In parallel with development of climate scenarios, new socio-economic scenarios will be developed through an open process to explore important socio-economic uncertainties affecting both adaptation and mitigation. Development of the new scenarios relies on the observation that many different human futures could produce any particular forcing pathway or RCP. Integrated assessment modelers, such as those at PNNL's JGCRI, will research the implications of how different scenarios of population and economic growth, technology futures, and policies influence emissions of pollutants and activities that cause climate change. In addition, working with climate impacts researchers, they will study how different policies and conditions increase or decrease vulnerability to climate change. "We wanted to explore how environmental and social vulnerability would evolve and the resources needed to reduce the impacts of now unavoidable levels of climate change," said Moss.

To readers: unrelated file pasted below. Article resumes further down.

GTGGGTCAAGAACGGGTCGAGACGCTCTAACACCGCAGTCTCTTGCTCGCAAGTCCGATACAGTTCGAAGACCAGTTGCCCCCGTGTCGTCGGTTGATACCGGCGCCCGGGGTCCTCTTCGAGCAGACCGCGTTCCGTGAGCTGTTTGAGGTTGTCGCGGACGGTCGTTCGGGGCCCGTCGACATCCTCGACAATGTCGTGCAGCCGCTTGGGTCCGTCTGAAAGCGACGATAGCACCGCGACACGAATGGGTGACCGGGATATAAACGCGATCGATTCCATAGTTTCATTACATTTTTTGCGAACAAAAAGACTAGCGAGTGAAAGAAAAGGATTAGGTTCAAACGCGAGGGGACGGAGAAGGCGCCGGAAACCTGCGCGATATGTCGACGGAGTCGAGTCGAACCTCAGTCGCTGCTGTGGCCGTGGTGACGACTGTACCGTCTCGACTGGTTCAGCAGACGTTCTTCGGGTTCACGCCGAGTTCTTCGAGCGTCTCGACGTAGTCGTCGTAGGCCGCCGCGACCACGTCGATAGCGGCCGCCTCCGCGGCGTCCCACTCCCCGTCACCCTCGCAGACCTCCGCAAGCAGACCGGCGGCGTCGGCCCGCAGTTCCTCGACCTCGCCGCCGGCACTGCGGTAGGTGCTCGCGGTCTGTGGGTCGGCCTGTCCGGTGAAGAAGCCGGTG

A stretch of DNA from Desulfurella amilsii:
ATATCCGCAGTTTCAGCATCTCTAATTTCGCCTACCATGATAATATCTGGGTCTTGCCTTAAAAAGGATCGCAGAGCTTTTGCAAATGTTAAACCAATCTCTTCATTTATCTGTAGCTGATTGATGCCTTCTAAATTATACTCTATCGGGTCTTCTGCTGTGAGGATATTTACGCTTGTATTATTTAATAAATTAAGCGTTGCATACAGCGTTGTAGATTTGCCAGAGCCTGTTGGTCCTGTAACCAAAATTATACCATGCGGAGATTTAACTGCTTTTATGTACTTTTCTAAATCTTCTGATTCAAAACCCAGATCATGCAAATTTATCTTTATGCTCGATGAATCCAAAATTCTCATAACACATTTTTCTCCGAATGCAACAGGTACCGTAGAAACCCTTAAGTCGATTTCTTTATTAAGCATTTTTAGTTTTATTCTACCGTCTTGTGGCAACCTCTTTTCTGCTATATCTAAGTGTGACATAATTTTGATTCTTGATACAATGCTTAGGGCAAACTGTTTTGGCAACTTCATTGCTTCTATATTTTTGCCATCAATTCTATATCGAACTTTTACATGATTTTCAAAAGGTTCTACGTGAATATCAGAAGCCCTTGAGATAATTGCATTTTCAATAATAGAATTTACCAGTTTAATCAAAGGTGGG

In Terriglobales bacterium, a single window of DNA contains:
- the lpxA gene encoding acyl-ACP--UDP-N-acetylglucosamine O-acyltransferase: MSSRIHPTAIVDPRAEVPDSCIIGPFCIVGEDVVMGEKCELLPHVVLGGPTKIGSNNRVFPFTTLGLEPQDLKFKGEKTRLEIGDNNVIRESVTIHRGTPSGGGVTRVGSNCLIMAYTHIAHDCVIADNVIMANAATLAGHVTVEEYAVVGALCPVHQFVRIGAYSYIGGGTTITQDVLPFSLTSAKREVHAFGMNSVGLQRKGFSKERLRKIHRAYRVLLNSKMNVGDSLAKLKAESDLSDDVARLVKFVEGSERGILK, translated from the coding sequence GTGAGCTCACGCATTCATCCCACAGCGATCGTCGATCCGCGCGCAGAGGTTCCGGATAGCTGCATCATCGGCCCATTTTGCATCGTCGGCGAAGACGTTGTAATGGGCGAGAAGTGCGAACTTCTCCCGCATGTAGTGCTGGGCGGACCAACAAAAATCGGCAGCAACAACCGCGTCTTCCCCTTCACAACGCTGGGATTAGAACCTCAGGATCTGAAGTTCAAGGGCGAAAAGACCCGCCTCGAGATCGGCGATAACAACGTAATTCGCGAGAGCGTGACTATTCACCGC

View the full paper, listen to Nature's "Climate research: the next generation" Feb. 11 podcast featuring Richard Moss, and view the press release here.

Acknowledgments: PNNL is transforming the nation's ability to predict climate change and its impacts. This work was supported by the Department of Energy's Office of Science and many other funding agencies. The Joint Global Change Research Institute is a unique partnership formed in 2001 between the Department of Energy's Pacific Northwest National Laboratory and the University of Maryland.

Reference: Moss RH, JA.Edmonds, K Hibbard, M Manning, SK Rose, DP van Vuuren,  TR Carter, S Emori, M Kainuma, T Kram, G Meehl, J Mitchell, N Nakicenovic, K Riahi, SJ Smith, RJ.Stouffer, A Thomson, J Weyant, and T Wilbanks. 2010. "The Next Generation of Scenarios for Climate Change Research and Assessment." Nature, 463:747-DOI:10.1038/nature08823.